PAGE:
Optimization of ILL Student Employees and Resources through Departmental Consolidation at the University of Nebraska-Lincoln

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Having merged their Circulation and Interlibrary Loan units, presenters will discuss how and why they combined their student work forces into a single group. The results will be discussed in regards …

Having merged their Circulation and Interlibrary Loan units, presenters will discuss how and why they combined their student work forces into a single group. The results will be discussed in regards to the number of personnel, materials processed, and the financial considerations. Additional discussion will review how these have impacted services, cost savings, and their influence on future performance goals. Presentation by Joyce Melvin & Michael Straatmann

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  • 1. Optimization of ILL Student Employees and Resources through Departmental Consolidation Presented by Joyce Melvin and Michael Straatmann
  • 2. Or Getting Together to do More with Less Presented by Joyce Melvin and Michael Straatmann
  • 3. Joyce Melvin Interlibrary Loan Manager User Services, University of Nebraska Lincoln Michael Straatmann Circulation Manager User Services, University of Nebraska Lincoln
  • 4. BACKGROUND
  • 5. University of Nebraska – Lincoln • ARL Library, Center for Institutional Cooperation • Largest library in Nebraska – 3.4 million volumes 2011-12 • 145,000 circulated items • 807,000 walk-in users • 103,000+ ILL loans with 77% fill rate 65% Lending & Document Delivery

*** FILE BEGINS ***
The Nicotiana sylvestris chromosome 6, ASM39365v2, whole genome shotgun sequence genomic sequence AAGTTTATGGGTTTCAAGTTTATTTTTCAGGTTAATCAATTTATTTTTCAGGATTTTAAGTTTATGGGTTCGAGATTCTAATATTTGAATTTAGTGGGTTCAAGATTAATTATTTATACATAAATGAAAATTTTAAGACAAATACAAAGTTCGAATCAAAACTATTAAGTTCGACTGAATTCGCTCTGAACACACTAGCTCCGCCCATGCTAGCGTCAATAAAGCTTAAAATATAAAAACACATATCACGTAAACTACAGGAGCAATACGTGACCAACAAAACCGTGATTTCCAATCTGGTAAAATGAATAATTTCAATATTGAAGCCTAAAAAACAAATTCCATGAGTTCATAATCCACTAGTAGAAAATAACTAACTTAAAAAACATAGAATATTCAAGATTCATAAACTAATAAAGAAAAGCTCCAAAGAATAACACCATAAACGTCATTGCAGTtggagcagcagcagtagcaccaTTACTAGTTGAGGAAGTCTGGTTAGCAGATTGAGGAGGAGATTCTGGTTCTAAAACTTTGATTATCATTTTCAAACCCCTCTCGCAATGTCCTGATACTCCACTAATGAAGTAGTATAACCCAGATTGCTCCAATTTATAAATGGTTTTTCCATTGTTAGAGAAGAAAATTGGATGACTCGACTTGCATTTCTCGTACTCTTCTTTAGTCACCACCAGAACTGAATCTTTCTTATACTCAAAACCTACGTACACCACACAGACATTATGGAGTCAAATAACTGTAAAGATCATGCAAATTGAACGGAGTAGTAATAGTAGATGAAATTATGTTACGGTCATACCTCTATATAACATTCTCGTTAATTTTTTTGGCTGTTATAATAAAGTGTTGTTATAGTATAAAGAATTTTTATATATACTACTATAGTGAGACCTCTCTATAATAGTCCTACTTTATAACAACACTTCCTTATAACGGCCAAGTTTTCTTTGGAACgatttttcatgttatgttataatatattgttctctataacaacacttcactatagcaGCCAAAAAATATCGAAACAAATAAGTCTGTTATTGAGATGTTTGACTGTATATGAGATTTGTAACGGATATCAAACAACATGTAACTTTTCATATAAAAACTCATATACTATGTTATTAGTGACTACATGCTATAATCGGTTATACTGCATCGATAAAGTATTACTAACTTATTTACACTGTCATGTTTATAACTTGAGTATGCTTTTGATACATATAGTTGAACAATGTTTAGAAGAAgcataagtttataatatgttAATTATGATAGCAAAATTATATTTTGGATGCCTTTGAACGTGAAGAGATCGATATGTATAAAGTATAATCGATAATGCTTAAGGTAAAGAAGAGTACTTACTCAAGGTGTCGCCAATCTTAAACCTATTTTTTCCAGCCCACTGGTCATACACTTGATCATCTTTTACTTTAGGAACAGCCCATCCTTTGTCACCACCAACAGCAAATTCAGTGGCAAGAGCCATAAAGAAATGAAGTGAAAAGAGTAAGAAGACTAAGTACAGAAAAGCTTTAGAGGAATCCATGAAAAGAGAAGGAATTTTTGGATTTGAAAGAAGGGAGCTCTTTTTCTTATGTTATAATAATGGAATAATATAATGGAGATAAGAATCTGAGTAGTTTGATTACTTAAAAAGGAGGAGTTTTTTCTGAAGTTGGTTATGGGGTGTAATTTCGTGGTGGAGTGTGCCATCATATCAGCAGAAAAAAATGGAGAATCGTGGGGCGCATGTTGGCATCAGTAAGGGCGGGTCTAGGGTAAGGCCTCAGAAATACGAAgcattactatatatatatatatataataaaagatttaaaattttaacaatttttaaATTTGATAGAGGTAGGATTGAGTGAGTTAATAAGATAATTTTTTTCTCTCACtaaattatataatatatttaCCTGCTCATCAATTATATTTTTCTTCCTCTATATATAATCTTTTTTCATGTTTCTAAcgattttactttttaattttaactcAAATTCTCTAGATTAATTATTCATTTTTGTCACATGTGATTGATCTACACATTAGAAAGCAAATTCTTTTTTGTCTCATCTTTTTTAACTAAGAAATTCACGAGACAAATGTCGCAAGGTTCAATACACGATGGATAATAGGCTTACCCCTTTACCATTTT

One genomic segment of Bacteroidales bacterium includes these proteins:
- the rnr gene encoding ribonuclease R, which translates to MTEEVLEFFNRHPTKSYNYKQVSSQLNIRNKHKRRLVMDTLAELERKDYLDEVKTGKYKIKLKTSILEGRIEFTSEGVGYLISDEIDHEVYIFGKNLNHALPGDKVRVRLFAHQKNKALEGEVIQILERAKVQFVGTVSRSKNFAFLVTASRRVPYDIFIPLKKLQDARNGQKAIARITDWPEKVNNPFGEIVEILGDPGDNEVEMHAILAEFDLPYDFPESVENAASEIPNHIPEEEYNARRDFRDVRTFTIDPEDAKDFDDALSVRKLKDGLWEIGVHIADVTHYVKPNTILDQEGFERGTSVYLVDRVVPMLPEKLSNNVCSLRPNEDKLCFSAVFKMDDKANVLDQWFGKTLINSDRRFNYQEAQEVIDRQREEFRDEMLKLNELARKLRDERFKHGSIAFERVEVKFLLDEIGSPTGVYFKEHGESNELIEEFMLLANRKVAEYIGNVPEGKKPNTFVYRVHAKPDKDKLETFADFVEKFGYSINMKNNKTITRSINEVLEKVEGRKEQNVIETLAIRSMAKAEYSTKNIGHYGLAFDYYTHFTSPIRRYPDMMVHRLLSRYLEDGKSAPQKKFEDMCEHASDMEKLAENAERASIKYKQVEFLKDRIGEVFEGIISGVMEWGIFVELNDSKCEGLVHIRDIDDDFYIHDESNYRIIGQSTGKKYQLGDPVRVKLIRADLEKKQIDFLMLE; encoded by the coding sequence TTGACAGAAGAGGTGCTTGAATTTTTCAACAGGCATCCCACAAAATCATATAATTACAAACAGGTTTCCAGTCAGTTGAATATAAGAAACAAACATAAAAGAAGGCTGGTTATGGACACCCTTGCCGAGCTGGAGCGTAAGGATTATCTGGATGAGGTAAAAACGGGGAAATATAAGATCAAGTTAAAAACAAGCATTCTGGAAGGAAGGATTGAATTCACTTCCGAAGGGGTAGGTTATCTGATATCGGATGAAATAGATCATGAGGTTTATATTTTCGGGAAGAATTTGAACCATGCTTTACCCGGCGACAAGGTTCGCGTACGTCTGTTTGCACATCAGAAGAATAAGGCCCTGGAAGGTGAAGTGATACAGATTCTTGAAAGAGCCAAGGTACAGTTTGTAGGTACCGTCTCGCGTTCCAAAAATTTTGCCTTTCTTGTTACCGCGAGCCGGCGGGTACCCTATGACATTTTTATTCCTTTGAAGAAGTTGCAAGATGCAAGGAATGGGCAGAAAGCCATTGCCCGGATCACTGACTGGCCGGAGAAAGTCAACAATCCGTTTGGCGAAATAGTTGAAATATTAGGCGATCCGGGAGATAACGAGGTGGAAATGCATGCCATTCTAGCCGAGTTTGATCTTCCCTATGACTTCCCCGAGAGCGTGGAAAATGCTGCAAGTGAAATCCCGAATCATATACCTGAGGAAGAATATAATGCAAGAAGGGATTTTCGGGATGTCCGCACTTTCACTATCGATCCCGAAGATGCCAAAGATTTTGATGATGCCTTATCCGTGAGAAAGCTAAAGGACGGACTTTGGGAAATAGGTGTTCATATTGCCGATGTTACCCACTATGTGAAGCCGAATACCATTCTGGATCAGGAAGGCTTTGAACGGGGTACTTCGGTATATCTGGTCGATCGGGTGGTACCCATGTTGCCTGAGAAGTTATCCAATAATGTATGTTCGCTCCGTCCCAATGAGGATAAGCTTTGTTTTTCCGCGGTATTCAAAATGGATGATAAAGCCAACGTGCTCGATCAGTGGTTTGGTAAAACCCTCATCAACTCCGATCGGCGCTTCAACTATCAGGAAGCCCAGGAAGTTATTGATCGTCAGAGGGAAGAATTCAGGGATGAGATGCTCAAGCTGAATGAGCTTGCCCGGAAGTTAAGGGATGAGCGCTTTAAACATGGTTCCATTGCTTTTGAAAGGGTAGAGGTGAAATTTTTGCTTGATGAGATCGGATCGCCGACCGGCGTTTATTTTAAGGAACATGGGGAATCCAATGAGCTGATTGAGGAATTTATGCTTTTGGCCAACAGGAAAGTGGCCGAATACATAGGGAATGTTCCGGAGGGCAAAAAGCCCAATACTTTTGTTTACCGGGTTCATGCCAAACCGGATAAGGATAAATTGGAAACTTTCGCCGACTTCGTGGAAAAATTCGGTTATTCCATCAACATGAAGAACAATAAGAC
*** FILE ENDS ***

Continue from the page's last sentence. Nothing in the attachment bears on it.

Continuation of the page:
• 6. Trends at UNL Libraries • Circulation trends continue in seeing a decrease in number of items physically circulated. • Interlibrary loan trends continue in seeing an increase in number of items both lent and borrowed. • Off-site/High-Density storage removes a significant percentage of collection out of direct patron access.
  • 7. Steps forward? In 2012, it was encouraged that these two departments at UNL should undertake a feasibility study for these two units to merge, both physically and organizationally. • Literature Review (see Bibliography) • Consultants (Rayna Bowlby, Lars Leon, and Barbara Preece)
  • 8. But, I thought this was about students…
  • 9. WHERE WE STARTED
  • 10. “Old” Circulation Space
  • 11. Facilities
  • 12. Staffing Circulation – 8.0 FTE •Desk Supervisor •Evening Supervisor •Stacks Management •Reserves •Fines/Billing •Delivery Interlibrary Loan – 6.5 FTE •Borrowing •Lending •Document Delivery •Reception
  • 13. Student Staffing ILL Tasks – 1.5 FTE • Scanning • Copying • Retrieval • Shipping • Delivery Circulation Tasks – 5.5 FTE • Sorting • Shelving • Shelf-reading • Inventory • Barcoding • Staffing Service Points
  • 14. Student Supervision • Circulation Students – Desk Supervisor – Stacks Supervisor • ILL Students – Student Supervisor – All staff – functional supervisors/trainers
  • 15. Staff Interviews • Workflows • Position Descriptions • General feelings and thoughts about potential futures
  • 16. Internal Working Groups • Aimed for balance of “innovators”, “traditionalists” and “slow-adopters” • 3 groups of staff, 1 group of managers • Additionally, each manager was assigned as a mentor to each group • Each group was tasked with creating a model of integration. – How would the new department function? – How would reporting work? – How would students be best utilized? – Etc.
  • 17. Services and Resources Each group was allowed to present to everyone and were queried on: • What resources would be needed for the plan? • What services would be impacted? Improved? • Why was their plan the best?